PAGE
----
MEXICO CITY – Hurricane Agatha, the strongest on record to make landfall in May in the eastern Pacific, swept through a section of tourist beaches and fishing towns in southern Mexico on Monday.
Torrential rains and strong winds killed palm trees and pushed tourists and residents into shelters.
Oaxaca state’s civil protection agency showed families a shelter in Pochutla and a rock and mud slide that blocked the highway between that city and the state capital.
Agatha made landfall as a strong Category 2 hurricane about 5 miles west of Puerto ngel, with maximum sustained winds of 105 mph. It was moving to the northeast at 8 mph.
Near Puerto ngel, gusts of wind, heavy rain and big waves began to hit the beach town of Zipolite, long known for its clothing-optional beach and bohemian vibe.
“There’s a lot of rain and strong gusts of wind,” said Silvia Ranfgani, manager of Zipolite’s Casa Calmar hotel. “The sea is really buoyant, and it’s raining a lot,” said Ranfagni, who has decided to ride Agatha over the property. “You can hear the wind howling.”
National emergency officials said they had assembled a task force of more than 9,300 people for the area and more than 200 shelters were opened as forecasters warned of flooding from dangerous storms and heavy rain.
After forming on Sunday, Agatha rapidly gained power, and made landfall on Monday afternoon as a strong Category 2 hurricane, the US National Hurricane Center said.
Yale Climate Connections meteorologist and Weather Underground founder Jeff Masters said Agatha is the strongest storm on record to make landfall in the eastern Pacific in May.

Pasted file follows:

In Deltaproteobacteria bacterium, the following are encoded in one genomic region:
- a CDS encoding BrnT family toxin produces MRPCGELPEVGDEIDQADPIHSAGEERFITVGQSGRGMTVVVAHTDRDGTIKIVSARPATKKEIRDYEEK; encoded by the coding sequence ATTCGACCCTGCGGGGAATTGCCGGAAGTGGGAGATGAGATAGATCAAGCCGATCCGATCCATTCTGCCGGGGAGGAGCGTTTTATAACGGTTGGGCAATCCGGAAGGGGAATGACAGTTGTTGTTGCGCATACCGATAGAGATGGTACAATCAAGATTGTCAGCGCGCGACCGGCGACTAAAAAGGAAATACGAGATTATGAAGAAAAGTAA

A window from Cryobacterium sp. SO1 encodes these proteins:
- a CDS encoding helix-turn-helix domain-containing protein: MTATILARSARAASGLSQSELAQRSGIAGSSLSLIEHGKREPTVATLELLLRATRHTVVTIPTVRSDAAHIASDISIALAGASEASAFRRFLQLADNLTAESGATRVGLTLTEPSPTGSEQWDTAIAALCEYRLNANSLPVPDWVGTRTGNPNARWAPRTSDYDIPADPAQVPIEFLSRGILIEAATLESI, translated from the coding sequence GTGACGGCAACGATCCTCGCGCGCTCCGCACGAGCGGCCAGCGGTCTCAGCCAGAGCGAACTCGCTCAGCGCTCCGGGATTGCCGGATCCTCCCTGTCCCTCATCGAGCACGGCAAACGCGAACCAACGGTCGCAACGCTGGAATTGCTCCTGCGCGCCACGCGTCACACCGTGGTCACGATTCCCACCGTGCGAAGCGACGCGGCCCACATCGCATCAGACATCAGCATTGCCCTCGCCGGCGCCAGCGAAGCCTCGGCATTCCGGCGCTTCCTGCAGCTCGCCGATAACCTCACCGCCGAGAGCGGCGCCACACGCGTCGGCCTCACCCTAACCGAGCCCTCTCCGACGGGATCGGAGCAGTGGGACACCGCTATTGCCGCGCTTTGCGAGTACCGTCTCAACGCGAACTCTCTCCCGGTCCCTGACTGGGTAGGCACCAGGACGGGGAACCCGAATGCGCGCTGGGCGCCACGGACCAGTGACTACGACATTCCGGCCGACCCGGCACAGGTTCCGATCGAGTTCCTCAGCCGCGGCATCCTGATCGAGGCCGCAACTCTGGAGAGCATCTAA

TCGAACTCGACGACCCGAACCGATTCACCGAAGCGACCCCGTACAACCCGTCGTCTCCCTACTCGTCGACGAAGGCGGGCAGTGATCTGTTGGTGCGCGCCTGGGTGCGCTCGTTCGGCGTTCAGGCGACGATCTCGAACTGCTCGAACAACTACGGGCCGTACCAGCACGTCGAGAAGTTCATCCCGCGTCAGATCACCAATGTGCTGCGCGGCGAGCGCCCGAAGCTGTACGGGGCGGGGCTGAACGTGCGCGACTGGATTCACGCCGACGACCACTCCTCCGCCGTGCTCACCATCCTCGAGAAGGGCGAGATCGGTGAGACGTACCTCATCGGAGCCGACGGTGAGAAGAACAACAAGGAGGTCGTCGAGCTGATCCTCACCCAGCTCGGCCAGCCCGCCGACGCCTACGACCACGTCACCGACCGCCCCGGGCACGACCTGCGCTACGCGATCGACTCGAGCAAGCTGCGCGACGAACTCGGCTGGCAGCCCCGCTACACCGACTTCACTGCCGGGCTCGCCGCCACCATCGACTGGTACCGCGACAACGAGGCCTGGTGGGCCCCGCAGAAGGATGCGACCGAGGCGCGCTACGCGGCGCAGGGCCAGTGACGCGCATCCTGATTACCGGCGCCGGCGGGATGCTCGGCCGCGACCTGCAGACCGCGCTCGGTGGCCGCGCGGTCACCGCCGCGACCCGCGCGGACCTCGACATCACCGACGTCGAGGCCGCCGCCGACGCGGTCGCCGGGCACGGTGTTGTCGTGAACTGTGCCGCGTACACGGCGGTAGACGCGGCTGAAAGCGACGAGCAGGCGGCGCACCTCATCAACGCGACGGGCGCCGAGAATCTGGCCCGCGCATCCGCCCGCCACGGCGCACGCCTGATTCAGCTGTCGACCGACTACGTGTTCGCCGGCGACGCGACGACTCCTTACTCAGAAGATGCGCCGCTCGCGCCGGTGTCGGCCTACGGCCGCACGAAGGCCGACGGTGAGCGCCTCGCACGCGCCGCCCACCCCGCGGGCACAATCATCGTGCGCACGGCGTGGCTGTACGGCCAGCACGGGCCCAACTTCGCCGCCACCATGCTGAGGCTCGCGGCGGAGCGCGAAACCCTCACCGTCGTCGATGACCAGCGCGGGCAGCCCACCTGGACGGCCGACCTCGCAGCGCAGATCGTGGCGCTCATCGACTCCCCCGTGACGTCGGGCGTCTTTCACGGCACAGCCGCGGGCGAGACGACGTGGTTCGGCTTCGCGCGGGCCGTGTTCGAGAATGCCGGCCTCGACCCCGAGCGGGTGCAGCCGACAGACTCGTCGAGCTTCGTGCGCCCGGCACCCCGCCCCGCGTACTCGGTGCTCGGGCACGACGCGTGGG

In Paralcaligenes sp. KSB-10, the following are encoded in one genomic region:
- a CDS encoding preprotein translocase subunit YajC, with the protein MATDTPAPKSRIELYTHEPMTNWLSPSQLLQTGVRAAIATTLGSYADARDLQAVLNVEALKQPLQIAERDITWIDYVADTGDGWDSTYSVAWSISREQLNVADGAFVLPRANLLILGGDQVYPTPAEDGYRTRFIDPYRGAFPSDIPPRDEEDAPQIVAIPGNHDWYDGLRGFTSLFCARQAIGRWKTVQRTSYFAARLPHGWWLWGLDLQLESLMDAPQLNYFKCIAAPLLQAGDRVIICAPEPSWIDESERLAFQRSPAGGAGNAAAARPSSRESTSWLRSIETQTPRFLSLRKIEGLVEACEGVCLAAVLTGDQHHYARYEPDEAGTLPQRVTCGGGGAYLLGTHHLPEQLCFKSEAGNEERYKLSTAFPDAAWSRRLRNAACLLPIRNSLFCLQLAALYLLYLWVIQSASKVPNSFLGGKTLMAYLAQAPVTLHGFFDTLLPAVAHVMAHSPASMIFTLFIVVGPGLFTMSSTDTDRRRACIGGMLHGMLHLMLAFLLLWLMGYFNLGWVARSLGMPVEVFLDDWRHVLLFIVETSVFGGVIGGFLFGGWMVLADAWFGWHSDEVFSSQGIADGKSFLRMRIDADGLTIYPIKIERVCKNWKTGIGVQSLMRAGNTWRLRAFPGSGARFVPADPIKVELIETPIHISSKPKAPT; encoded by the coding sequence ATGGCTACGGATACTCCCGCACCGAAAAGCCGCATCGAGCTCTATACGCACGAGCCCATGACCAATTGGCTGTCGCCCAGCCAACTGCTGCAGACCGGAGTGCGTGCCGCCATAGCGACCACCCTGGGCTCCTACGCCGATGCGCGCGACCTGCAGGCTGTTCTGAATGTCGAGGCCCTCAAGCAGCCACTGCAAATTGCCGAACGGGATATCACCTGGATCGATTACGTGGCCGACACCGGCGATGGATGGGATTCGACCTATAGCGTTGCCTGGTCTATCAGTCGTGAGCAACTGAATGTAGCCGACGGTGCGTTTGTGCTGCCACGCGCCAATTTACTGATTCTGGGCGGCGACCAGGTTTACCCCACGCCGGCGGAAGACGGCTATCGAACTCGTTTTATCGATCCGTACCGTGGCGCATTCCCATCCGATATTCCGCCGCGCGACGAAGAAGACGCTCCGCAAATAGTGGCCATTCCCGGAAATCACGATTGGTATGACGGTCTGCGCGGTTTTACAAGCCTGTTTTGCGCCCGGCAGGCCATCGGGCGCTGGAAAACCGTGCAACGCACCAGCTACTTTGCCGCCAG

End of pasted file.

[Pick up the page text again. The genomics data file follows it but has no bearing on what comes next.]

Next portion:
He said that storms in the region are usually triggered by tropical waves coming off the coast of Africa.
“Since the African monsoon typically does not begin producing tropical waves until early or mid-May, there is not enough initial disturbance in May to cause many East Pacific storms,” Masters wrote in an email. “In addition, May water temperatures are cooler than they are at the peak of the season, and wind gusts are generally higher.”
Masters wasn’t sure if Agatha was kicked off by a tropical wave — an area of low pressure that moves in the tropics — but the storm has benefited from warmer waters and less wind shear.
Late on Monday morning, Agatha intensified slightly as it moved toward the area near Puerto Escondido and Puerto ngel in the southern state of Oaxaca. The area includes the relaxing tourist resorts of Huatulco, Mazunte and Zipolite.
The Hurricane Center said Agatha could “bring an extremely dangerous storm and deadly winds.”
The US National Hurricane Center said the storm is expected to bring 10 to 16 inches of rain to parts of Oaxaca, with a maximum rainfall of 20 inches, posing a risk of flash floods and landslides.
According to the Hurricane Center, a slight change in strength was expected prior to the storm’s arrival. A Hurricane Warning was in effect between the port of Salina Cruz and Lagunas de Chacahua.
In Huatulco, municipal authorities canceled schools and ordered a “complete closure” of all beaches and its seven bays, many of which are accessible only by boat.
The government’s Mexican Turtle Center – a former slaughterhouse turned conservation center in Mazunte – announced that it has been closed to visitors until further notice due to the storm.